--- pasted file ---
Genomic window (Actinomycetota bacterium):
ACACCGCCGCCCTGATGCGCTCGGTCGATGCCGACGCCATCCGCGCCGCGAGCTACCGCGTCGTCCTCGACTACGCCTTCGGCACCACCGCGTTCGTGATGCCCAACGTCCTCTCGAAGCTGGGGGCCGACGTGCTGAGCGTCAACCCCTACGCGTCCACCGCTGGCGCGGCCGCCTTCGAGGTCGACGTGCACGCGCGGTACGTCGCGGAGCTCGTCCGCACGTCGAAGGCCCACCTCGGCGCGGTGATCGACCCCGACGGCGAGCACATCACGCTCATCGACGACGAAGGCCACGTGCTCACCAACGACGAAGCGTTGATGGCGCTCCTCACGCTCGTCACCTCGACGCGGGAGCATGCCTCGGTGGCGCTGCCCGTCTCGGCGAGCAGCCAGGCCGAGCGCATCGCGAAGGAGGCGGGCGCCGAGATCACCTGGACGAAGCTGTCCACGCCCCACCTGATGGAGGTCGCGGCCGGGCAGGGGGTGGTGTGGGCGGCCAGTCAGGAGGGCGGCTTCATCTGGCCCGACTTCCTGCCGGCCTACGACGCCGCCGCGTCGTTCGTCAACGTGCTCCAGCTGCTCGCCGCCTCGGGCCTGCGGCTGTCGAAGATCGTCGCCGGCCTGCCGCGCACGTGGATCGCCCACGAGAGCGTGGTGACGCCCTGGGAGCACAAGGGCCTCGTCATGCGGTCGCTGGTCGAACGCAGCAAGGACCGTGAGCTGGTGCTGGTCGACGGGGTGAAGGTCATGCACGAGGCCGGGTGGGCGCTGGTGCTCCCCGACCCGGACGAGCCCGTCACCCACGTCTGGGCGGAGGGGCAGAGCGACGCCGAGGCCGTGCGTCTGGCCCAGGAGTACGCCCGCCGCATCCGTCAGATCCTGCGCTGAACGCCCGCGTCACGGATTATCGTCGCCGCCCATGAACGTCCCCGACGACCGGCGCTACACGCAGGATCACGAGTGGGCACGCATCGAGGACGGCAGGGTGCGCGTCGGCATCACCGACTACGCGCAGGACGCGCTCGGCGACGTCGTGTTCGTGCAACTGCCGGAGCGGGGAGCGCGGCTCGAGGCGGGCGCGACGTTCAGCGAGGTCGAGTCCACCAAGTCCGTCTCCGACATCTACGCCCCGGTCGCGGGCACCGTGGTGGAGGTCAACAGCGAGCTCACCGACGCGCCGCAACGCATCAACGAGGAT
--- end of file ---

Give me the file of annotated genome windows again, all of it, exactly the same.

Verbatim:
Genomic window (Actinomycetota bacterium):
ACACCGCCGCCCTGATGCGCTCGGTCGATGCCGACGCCATCCGCGCCGCGAGCTACCGCGTCGTCCTCGACTACGCCTTCGGCACCACCGCGTTCGTGATGCCCAACGTCCTCTCGAAGCTGGGGGCCGACGTGCTGAGCGTCAACCCCTACGCGTCCACCGCTGGCGCGGCCGCCTTCGAGGTCGACGTGCACGCGCGGTACGTCGCGGAGCTCGTCCGCACGTCGAAGGCCCACCTCGGCGCGGTGATCGACCCCGACGGCGAGCACATCACGCTCATCGACGACGAAGGCCACGTGCTCACCAACGACGAAGCGTTGATGGCGCTCCTCACGCTCGTCACCTCGACGCGGGAGCATGCCTCGGTGGCGCTGCCCGTCTCGGCGAGCAGCCAGGCCGAGCGCATCGCGAAGGAGGCGGGCGCCGAGATCACCTGGACGAAGCTGTCCACGCCCCACCTGATGGAGGTCGCGGCCGGGCAGGGGGTGGTGTGGGCGGCCAGTCAGGAGGGCGGCTTCATCTGGCCCGACTTCCTGCCGGCCTACGACGCCGCCGCGTCGTTCGTCAACGTGCTCCAGCTGCTCGCCGCCTCGGGCCTGCGGCTGTCGAAGATCGTCGCCGGCCTGCCGCGCACGTGGATCGCCCACGAGAGCGTGGTGACGCCCTGGGAGCACAAGGGCCTCGTCATGCGGTCGCTGGTCGAACGCAGCAAGGACCGTGAGCTGGTGCTGGTCGACGGGGTGAAGGTCATGCACGAGGCCGGGTGGGCGCTGGTGCTCCCCGACCCGGACGAGCCCGTCACCCACGTCTGGGCGGAGGGGCAGAGCGACGCCGAGGCCGTGCGTCTGGCCCAGGAGTACGCCCGCCGCATCCGTCAGATCCTGCGCTGAACGCCCGCGTCACGGATTATCGTCGCCGCCCATGAACGTCCCCGACGACCGGCGCTACACGCAGGATCACGAGTGGGCACGCATCGAGGACGGCAGGGTGCGCGTCGGCATCACCGACTACGCGCAGGACGCGCTCGGCGACGTCGTGTTCGTGCAACTGCCGGAGCGGGGAGCGCGGCTCGAGGCGGGCGCGACGTTCAGCGAGGTCGAGTCCACCAAGTCCGTCTCCGACATCTACGCCCCGGTCGCGGGCACCGTGGTGGAGGTCAACAGCGAGCTCACCGACGCGCCGCAACGCATCAACGAGGAT